Michael Clayton is the ‘fixer’ for a New York law firm engaged in a class-action law suit, when one of the firm’s legendary attorneys uncovers evidence that they are on the “wrong side.” Clayton, brought to life by one of today’s finest actors, George Clooney, is cool and intelligent, but thanks to Clooney, a softer side is subtly revealed. Accompanying him are actors Tom Wilkinson, Tilda Swinton, and the late Sydney Pollack. Wilkinson is the attorney who loses his job and eventually, his life, after making a vital discovery; it is an Oscar-worthy performance. Swinton (also known as the White Witch in the Narnia movies) actually did win an Oscar for her bit as a lawyer opposing the actions of Wilkinson.
Clooney’s poise makes for the best performance in the bunch, but Michael Clayton boasts more than good acting. Tony Gilroy’s directorial debut is pulse-pounding and above all, impressive as a first-rate paranoia thriller. The striking score, the abundance of blue and gray, and the building suspense create a wonderfully ominous tone. It is this tone that makes the whole picture stand out among other thrillers. Sharp dialogue is common here, as well as a truck-load of details. Every member of the audience who wants to get his/her money’s worth out of this film will have to pay attention. While the movie is pitch-perfect, it moves rapidly and it can be easy to fall behind. Keep up and you’ll be happy that you were along for the ride.
Michael Clayton never really had a chance of winning Best Picture at the 2007 Oscars, especially over two masterpieces as incredible as No Country for Old Men and There Will Be Blood. Nonetheless, it was nominated because it was well-made, and should not be missed. It will always be a favorite to those who love movies that require them to think and be fully alert.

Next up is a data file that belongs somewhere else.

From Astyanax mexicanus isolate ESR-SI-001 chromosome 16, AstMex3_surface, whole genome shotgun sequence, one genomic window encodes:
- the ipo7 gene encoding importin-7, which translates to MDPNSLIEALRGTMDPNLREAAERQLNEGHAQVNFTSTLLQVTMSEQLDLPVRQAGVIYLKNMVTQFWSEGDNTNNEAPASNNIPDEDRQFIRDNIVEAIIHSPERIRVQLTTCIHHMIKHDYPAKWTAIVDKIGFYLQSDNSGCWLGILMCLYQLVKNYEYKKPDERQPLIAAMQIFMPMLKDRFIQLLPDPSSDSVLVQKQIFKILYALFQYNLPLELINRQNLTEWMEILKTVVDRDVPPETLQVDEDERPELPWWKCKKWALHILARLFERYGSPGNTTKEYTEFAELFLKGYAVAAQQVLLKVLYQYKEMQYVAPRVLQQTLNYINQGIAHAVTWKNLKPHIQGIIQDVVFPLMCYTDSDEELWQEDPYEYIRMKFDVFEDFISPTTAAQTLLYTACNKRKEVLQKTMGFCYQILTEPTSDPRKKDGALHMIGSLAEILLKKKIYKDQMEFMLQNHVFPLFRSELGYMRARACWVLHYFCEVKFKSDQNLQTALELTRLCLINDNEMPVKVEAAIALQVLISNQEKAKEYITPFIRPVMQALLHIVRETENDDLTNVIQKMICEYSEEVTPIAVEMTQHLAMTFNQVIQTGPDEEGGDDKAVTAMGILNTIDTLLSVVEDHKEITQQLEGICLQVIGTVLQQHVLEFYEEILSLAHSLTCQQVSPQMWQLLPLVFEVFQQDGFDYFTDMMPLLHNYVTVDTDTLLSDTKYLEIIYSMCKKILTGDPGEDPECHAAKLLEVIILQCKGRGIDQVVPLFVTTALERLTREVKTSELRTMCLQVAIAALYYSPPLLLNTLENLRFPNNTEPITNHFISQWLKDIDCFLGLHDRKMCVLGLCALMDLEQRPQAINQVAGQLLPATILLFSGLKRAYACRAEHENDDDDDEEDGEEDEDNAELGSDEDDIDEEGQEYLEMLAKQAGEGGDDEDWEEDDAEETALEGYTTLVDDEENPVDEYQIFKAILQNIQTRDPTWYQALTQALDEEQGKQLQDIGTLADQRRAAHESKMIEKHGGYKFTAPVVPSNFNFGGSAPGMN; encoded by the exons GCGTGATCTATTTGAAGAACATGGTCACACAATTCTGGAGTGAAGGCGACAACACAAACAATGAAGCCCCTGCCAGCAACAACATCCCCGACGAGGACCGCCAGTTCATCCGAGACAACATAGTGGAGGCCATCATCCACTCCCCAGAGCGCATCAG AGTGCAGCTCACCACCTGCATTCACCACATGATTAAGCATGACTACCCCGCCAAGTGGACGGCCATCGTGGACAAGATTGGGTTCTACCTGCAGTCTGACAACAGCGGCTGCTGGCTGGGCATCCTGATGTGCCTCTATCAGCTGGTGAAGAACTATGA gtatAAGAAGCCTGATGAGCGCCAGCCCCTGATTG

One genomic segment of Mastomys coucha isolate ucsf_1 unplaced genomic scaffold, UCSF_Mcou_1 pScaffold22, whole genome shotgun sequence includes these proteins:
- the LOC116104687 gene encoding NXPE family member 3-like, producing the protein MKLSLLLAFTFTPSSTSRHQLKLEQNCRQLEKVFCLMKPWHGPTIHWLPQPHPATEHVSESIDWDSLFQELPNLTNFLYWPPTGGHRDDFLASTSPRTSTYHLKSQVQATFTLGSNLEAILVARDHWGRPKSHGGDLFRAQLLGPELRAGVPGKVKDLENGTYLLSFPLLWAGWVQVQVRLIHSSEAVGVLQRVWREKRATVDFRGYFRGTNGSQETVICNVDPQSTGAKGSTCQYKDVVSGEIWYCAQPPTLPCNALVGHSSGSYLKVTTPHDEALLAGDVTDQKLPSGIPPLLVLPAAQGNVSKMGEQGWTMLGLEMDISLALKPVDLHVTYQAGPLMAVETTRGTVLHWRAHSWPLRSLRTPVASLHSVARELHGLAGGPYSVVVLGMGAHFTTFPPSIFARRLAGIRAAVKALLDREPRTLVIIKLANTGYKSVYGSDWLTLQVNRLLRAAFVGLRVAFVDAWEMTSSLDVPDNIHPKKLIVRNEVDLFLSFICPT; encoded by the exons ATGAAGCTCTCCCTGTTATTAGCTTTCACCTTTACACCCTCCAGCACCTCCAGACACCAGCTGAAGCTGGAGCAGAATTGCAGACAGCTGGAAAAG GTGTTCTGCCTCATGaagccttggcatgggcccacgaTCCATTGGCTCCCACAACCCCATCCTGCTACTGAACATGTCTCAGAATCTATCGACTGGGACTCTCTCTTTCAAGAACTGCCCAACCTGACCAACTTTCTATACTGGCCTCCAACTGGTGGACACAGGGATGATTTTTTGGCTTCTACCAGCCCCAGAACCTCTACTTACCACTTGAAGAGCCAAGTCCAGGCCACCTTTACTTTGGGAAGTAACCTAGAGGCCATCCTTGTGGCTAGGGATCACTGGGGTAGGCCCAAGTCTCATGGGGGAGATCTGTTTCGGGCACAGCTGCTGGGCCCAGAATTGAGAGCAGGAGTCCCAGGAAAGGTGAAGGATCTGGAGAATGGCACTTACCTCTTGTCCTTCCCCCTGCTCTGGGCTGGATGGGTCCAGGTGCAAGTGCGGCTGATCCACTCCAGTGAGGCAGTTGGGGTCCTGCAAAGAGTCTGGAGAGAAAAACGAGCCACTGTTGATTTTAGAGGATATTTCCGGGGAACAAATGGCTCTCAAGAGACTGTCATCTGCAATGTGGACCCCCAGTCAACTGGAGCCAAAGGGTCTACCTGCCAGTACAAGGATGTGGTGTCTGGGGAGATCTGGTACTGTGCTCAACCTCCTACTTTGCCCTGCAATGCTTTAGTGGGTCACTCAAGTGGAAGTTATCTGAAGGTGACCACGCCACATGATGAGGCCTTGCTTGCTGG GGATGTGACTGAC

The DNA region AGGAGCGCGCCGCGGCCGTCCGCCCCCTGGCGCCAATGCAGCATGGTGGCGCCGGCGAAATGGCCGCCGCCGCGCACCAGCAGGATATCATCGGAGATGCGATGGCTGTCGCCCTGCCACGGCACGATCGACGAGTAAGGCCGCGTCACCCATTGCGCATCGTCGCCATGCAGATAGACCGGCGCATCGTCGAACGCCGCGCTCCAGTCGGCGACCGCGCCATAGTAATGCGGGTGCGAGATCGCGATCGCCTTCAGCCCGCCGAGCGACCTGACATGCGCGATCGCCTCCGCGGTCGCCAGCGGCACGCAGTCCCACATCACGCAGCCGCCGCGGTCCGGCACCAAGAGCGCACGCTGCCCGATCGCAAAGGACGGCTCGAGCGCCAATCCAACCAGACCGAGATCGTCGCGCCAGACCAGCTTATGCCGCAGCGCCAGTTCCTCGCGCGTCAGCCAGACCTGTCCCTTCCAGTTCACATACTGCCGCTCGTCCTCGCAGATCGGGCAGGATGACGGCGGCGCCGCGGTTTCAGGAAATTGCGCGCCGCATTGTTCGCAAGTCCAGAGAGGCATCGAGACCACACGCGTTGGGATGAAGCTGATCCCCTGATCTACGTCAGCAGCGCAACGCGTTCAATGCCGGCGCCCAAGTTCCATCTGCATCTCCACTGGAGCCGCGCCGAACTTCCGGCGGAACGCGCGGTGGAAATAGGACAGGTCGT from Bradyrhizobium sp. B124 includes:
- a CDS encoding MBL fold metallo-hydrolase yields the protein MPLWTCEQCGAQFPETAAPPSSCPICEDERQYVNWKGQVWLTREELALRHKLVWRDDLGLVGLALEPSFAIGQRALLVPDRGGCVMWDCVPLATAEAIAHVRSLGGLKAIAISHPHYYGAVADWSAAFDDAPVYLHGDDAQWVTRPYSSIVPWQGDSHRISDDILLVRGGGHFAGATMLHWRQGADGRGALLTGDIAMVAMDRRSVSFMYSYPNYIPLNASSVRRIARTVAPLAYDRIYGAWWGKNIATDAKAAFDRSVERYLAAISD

“I see the worst in people. I don’t need to look past seeing them to get all I need. I’ve built my hatreds up over the years, little by little…”
These are the words of Daniel Plainview. He arrived at the small California community of Little Boston in 1907 in search of somewhere to drill for oil. Accompanying him is his son, H.W., whom he keeps by his side constantly. Each day, he brings H.W. along to show him the ways of his trade. Not only is he a slick businessman, but he is also an ambitious one, and everything seems to be going right for him until disaster strikes during drilling one day. This event is the breaking point for Plainview, who then finds it near impossible to keep his temper concealed. It is only then that we see the man as he really is.
In a vivid Oscar-winning performance, Daniel Day-Lewis embodies the character of Plainview. On the opposite side is Paul Dano depicting the foolish pastor who the oil man claims as his enemy. Both are great performances, but they are not all that captivates those who enter into this film. The expansive desert setting, the chilling musical score, and the wonderful direction evoke just the right feelings from the audience. Even though it can be received as entertainment, it is also a great work of art. If it had not been pitted against the Coen’s No Country for Old Men in 2007’s Best Picture race, there is no doubt in my mind that it could have nabbed the award.
Even without a statuette, There Will Be Blood is an instant classic. Most filmmakers might have been tempted to make a conventional Hollywood drama or action thriller when given the source material of Upton Sinclair’s Oil!. I am certainly glad that director Anderson made it the way he did. His atmospheric epic seems to have taken some lessons in characterization from Henri-Georges Clouzot’s dark, grimy The Wages of Fear. When considering this, it is no wonder I enjoyed it so much.